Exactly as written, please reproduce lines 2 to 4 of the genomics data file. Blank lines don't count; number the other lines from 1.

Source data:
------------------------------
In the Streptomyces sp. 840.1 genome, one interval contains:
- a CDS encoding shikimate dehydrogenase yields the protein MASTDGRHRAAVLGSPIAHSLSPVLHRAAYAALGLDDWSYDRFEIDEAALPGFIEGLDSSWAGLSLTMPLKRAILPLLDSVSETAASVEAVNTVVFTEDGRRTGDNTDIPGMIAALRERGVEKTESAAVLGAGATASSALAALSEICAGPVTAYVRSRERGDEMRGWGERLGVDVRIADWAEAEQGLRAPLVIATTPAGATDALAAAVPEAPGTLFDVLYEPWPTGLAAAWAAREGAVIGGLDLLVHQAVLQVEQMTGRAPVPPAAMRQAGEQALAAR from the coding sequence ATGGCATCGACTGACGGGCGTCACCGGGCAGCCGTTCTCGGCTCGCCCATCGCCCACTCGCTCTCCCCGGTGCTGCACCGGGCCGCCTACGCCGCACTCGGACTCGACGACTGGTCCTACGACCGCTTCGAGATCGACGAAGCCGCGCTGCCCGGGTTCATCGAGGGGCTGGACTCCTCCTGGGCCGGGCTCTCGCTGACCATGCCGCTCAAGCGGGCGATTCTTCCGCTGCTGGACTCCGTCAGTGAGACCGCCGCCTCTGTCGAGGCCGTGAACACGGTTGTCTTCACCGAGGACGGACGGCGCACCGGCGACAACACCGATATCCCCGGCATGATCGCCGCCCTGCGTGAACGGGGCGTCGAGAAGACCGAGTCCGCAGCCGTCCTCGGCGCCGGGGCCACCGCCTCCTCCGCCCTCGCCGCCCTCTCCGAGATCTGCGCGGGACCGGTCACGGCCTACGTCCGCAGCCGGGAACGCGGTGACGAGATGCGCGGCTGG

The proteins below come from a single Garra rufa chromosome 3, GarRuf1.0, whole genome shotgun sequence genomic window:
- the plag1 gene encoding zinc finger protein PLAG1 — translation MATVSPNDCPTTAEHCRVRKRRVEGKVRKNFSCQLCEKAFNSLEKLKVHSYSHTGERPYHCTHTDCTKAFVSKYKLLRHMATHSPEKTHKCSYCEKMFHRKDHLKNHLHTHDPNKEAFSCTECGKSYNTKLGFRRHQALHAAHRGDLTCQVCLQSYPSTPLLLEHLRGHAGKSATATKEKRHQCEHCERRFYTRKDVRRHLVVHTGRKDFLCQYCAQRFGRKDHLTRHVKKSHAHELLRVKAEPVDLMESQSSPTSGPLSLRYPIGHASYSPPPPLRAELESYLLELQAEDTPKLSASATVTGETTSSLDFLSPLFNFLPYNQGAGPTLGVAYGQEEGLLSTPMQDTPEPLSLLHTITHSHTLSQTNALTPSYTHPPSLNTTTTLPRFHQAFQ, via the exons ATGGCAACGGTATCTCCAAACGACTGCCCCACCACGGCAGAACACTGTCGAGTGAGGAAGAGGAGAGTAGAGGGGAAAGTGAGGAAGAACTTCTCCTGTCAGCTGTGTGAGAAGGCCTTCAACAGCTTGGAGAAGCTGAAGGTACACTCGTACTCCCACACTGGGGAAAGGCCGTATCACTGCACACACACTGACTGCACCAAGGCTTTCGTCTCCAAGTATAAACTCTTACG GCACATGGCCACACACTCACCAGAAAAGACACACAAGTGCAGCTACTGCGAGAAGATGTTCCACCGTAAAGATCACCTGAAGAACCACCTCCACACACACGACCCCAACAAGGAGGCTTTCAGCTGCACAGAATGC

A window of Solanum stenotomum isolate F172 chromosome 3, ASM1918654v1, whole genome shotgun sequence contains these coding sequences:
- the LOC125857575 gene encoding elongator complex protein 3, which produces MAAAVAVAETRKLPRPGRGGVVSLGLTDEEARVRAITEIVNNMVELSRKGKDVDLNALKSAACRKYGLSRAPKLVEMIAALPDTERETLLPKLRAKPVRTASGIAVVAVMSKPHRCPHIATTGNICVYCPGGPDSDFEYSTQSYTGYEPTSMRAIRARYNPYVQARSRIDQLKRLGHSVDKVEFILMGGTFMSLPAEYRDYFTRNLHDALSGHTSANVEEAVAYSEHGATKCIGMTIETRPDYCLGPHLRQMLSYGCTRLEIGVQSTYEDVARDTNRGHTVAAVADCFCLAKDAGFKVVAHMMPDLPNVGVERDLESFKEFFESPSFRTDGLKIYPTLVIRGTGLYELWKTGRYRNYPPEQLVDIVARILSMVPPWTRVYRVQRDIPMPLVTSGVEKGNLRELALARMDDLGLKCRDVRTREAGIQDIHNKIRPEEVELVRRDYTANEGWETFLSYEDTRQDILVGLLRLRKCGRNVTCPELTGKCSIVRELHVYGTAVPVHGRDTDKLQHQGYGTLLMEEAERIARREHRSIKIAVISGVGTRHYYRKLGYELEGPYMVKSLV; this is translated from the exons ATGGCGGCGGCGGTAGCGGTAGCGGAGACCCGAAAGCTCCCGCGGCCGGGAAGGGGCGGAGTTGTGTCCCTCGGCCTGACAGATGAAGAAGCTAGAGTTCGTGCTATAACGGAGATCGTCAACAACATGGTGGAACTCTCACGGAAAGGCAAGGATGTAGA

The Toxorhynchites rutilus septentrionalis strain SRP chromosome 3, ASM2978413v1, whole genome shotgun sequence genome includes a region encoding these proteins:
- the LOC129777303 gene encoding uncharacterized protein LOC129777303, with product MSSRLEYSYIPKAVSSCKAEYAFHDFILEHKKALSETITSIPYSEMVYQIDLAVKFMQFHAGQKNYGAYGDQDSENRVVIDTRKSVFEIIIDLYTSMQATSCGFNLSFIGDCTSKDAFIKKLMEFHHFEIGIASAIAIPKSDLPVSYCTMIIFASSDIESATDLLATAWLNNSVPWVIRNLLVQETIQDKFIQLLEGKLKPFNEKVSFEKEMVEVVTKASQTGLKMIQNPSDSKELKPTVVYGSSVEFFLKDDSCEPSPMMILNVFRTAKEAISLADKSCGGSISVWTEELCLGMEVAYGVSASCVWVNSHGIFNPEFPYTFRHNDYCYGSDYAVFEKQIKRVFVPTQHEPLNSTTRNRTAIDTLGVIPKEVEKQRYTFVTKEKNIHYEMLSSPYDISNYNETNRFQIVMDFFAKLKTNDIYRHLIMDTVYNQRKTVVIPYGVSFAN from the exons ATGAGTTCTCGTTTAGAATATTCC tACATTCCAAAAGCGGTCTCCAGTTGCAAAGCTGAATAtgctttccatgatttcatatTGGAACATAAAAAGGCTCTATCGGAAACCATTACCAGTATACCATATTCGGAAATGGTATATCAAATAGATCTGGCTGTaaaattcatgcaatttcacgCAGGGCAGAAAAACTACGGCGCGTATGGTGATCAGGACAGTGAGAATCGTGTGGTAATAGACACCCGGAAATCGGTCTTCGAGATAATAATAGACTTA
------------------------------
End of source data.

- a CDS encoding shikimate dehydrogenase yields the protein MASTDGRHRAAVLGSPIAHSLSPVLHRAAYAALGLDDWSYDRFEIDEAALPGFIEGLDSSWAGLSLTMPLKRAILPLLDSVSETAASVEAVNTVVFTEDGRRTGDNTDIPGMIAALRERGVEKTESAAVLGAGATASSALAALSEICAGPVTAYVRSRERGDEMRGWGERLGVDVRIADWAEAEQGLRAPLVIATTPAGATDALAAAVPEAPGTLFDVLYEPWPTGLAAAWAAREGAVIGGLDLLVHQAVLQVEQMTGRAPVPPAAMRQAGEQALAAR from the coding sequence ATGGCATCGACTGACGGGCGTCACCGGGCAGCCGTTCTCGGCTCGCCCATCGCCCACTCGCTCTCCCCGGTGCTGCACCGGGCCGCCTACGCCGCACTCGGACTCGACGACTGGTCCTACGACCGCTTCGAGATCGACGAAGCCGCGCTGCCCGGGTTCATCGAGGGGCTGGACTCCTCCTGGGCCGGGCTCTCGCTGACCATGCCGCTCAAGCGGGCGATTCTTCCGCTGCTGGACTCCGTCAGTGAGACCGCCGCCTCTGTCGAGGCCGTGAACACGGTTGTCTTCACCGAGGACGGACGGCGCACCGGCGACAACACCGATATCCCCGGCATGATCGCCGCCCTGCGTGAACGGGGCGTCGAGAAGACCGAGTCCGCAGCCGTCCTCGGCGCCGGGGCCACCGCCTCCTCCGCCCTCGCCGCCCTCTCCGAGATCTGCGCGGGACCGGTCACGGCCTACGTCCGCAGCCGGGAACGCGGTGACGAGATGCGCGGCTGG

The proteins below come from a single Garra rufa chromosome 3, GarRuf1.0, whole genome shotgun sequence genomic window:
- the plag1 gene encoding zinc finger protein PLAG1 — translation MATVSPNDCPTTAEHCRVRKRRVEGKVRKNFSCQLCEKAFNSLEKLKVHSYSHTGERPYHCTHTDCTKAFVSKYKLLRHMATHSPEKTHKCSYCEKMFHRKDHLKNHLHTHDPNKEAFSCTECGKSYNTKLGFRRHQALHAAHRGDLTCQVCLQSYPSTPLLLEHLRGHAGKSATATKEKRHQCEHCERRFYTRKDVRRHLVVHTGRKDFLCQYCAQRFGRKDHLTRHVKKSHAHELLRVKAEPVDLMESQSSPTSGPLSLRYPIGHASYSPPPPLRAELESYLLELQAEDTPKLSASATVTGETTSSLDFLSPLFNFLPYNQGAGPTLGVAYGQEEGLLSTPMQDTPEPLSLLHTITHSHTLSQTNALTPSYTHPPSLNTTTTLPRFHQAFQ, via the exons ATGGCAACGGTATCTCCAAACGACTGCCCCACCACGGCAGAACACTGTCGAGTGAGGAAGAGGAGAGTAGAGGGGAAAGTGAGGAAGAACTTCTCCTGTCAGCTGTGTGAGAAGGCCTTCAACAGCTTGGAGAAGCTGAAGGTACACTCGTACTCCCACACTGGGGAAAGGCCGTATCACTGCACACACACTGACTGCACCAAGGCTTTCGTCTCCAAGTATAAACTCTTACG GCACATGGCCACACACTCACCAGAAAAGACACACAAGTGCAGCTACTGCGAGAAGATGTTCCACCGTAAAGATCACCTGAAGAACCACCTCCACACACACGACCCCAACAAGGAGGCTTTCAGCTGCACAGAATGC